With the widespread prevalence of electronic crutches in popular music these days, happening upon pure, raw talent is an unfortunate rarity, but deliciously welcome when it does present itself. It has most certainly bubbled to the surface in the form of the soulful blues Southern rocker Marcus King.
The career of Dustin Lynch is now such a catastrophic natural disaster, it is visible from space. Need a coaster to keep those unsightly water stains off your coffee table? Maybe something to shove under the leg of that tipsy table to keep it from wobbling? Shit, who are we kidding. Nobody even buys CDs anymore, so you can’t even use it for that.
Over the years, Eleven Hundred Springs and Matt Hillyer would stretch their footprint beyond Dallas and Texas, but they found their calling as Dallas’s country music house band, becoming synonymous with the city, and the only right answer when someone asked who one of the coolest country bands in the DFW area were.
Where in the world has Wade Hayes been? He’s been hiding in the same dark honky tonk on the edge of town as actual county music for the last decade or so. How country is his latest record Who Saved Who? The title track is about the love of his dog if that gives you any indication. That’s to say his newest album is unapologetically country.
Shirking the bubblegum pop sensibilities that seem to sugar coat most of the new “country” music emanating from Music Row these days, Tenille Arts took a year full of spills in a bad breakup, and put them into the 12 songs of this surprisingly deep and smart record with Tenille herself taking a hand in co-writing every track.
Country music is also one of the few constants in a world of change. The onslaught of technology and the incursion of automation into our lives hasn’t made country music less relevant, it’s made it even more imperative. These are the themes and reminders you will find throughout the latest record from Noel McKay and Brennen Leigh.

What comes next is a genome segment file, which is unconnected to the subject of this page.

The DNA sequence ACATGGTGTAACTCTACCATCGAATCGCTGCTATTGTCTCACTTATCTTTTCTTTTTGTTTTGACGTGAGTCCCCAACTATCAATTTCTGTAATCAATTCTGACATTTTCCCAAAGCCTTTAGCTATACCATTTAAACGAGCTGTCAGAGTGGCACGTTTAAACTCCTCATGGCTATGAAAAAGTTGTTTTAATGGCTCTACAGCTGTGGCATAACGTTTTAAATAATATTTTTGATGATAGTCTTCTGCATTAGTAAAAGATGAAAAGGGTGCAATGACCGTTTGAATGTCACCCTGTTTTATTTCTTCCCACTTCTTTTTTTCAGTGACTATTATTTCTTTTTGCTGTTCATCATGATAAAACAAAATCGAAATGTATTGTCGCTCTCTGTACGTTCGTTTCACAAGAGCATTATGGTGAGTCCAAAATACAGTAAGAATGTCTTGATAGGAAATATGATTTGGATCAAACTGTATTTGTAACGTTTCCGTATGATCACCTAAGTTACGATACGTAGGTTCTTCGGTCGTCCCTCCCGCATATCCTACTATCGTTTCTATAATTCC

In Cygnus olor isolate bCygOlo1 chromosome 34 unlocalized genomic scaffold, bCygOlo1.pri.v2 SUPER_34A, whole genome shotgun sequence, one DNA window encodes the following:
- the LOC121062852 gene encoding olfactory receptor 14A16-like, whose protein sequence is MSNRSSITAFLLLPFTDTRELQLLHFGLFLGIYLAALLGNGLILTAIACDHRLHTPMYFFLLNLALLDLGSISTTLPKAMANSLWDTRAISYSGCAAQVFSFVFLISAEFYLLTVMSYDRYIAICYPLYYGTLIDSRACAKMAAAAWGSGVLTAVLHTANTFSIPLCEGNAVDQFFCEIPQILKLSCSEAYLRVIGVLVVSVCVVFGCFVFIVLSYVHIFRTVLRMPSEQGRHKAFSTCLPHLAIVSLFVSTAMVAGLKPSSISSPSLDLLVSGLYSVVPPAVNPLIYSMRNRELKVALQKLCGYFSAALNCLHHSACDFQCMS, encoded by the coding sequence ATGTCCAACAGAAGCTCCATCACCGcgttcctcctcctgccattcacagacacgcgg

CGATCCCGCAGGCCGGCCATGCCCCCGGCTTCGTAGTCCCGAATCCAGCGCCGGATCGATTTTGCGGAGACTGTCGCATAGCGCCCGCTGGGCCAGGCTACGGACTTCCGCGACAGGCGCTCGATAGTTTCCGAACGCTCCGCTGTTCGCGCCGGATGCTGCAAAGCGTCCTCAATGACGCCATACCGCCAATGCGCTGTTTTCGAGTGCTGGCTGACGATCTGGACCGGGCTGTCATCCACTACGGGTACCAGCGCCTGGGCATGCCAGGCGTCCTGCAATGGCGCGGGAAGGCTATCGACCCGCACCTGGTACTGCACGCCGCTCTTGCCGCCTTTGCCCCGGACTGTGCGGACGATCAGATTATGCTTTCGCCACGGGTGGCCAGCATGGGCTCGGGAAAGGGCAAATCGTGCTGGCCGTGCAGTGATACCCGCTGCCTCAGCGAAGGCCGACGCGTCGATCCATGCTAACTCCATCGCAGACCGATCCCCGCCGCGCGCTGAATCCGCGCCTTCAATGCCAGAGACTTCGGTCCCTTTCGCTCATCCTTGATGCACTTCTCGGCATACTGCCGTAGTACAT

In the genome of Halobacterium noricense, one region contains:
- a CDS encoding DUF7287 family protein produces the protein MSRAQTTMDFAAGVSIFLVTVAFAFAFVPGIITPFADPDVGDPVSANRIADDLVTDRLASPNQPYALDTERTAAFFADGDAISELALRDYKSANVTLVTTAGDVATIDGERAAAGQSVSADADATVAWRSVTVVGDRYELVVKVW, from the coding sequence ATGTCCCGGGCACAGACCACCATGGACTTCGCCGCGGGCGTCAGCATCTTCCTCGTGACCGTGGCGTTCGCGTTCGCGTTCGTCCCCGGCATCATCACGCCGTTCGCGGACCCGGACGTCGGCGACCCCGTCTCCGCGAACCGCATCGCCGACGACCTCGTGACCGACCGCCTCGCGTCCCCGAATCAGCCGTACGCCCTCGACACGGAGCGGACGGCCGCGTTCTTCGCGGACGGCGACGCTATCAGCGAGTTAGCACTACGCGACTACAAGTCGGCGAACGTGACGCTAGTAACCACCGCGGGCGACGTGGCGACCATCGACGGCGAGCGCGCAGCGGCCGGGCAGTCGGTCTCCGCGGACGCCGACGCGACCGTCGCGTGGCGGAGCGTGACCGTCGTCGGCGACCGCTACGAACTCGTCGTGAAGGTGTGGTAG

If you’re wondering what to look forward to hearing in country and Americana music in early 2020, let this be your guide. Here’s all the information Saving Country Music has been able to compile on the most anticipated upcoming releases, along with a more extensive catalog of releases to have on your radar & the always fun “rumor mill.”
Welcome ladies and gentlemen to Saving Country Music’s most comprehensive list of top-rated albums for your listening consideration. As has happened every year since the site’s inception, more albums were reviewed this year than ever before, meaning this list has become more expansive than ever before.
Saving Country Music’s Song of the Year is specifically for a composition so moving and impactful, the mere notion of it gives you chills. Album of the Year is about the title that had the most positive impact in the genre, and what was the most enjoyable and fulfilling to listen to. But Artist of the Year goes much deeper.
Album of the Year is not an accolade handed out lightly. Obviously, the title chosen has to be regarded as the best record of a given calendar year in Saving Country Music’s estimation. Though universal agreement will never coagulate around any album, there needs to be at least some groundswell of momentum behind the record.
Slogans, mantras, and hashtags may be a helpful way to spread awareness or channel grievances. But art, and music specifically, has always been uniquely gifted in its ability to cross ideological boundaries, and break down the barriers surrounding hardened hearts, but only if it sidesteps the spouting of platitudes, cliches, and talking points.
On Saturday, December 21st, 2019, the hottest show in the Live Music Capital of the World commenced at 3:30 in the afternoon, and came with free admission. It was Redd Volkaert’s final Saturday afternoon matinee residency at The Continental Club on South Congress, a spot he’s held for 20-something years.
Casting aspersions on all the fools who cemented their 2019 end-of-year lists before Santa came to town, this singing, yodeling, whistling, mustachioed, Louisiana weirdo named Nick Shoulders just screwed up everyone’s 2019 country music flow charts by releasing a serious “best of” contender here in the middle of shivery December.
A website whose beat is country music really doesn’t have any business broaching a discussion on this song. Not that it’s completely out-of-bounds or objectionably opportunistic to do so. It’s just that despite the characterization of some, this song really doesn’t have anything to do with country music.